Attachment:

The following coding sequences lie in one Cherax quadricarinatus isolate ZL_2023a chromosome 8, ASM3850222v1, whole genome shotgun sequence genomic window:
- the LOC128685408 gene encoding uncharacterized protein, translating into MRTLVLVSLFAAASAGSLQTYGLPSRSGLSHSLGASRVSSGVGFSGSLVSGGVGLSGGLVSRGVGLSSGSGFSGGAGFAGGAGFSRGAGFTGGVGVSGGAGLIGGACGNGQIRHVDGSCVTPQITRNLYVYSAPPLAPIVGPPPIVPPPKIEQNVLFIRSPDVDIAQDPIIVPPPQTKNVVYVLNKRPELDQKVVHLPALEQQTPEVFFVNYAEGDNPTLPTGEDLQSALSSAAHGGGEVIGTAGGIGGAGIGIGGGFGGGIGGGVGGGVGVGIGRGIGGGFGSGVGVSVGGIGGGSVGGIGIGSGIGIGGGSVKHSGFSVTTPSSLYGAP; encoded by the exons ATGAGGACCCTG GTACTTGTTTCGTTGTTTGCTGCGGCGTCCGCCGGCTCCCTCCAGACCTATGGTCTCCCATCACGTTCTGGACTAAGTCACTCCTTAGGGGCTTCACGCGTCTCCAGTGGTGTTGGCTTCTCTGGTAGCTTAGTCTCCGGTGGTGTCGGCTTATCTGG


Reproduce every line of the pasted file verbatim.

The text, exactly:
The following coding sequences lie in one Cherax quadricarinatus isolate ZL_2023a chromosome 8, ASM3850222v1, whole genome shotgun sequence genomic window:
- the LOC128685408 gene encoding uncharacterized protein, translating into MRTLVLVSLFAAASAGSLQTYGLPSRSGLSHSLGASRVSSGVGFSGSLVSGGVGLSGGLVSRGVGLSSGSGFSGGAGFAGGAGFSRGAGFTGGVGVSGGAGLIGGACGNGQIRHVDGSCVTPQITRNLYVYSAPPLAPIVGPPPIVPPPKIEQNVLFIRSPDVDIAQDPIIVPPPQTKNVVYVLNKRPELDQKVVHLPALEQQTPEVFFVNYAEGDNPTLPTGEDLQSALSSAAHGGGEVIGTAGGIGGAGIGIGGGFGGGIGGGVGGGVGVGIGRGIGGGFGSGVGVSVGGIGGGSVGGIGIGSGIGIGGGSVKHSGFSVTTPSSLYGAP; encoded by the exons ATGAGGACCCTG GTACTTGTTTCGTTGTTTGCTGCGGCGTCCGCCGGCTCCCTCCAGACCTATGGTCTCCCATCACGTTCTGGACTAAGTCACTCCTTAGGGGCTTCACGCGTCTCCAGTGGTGTTGGCTTCTCTGGTAGCTTAGTCTCCGGTGGTGTCGGCTTATCTGG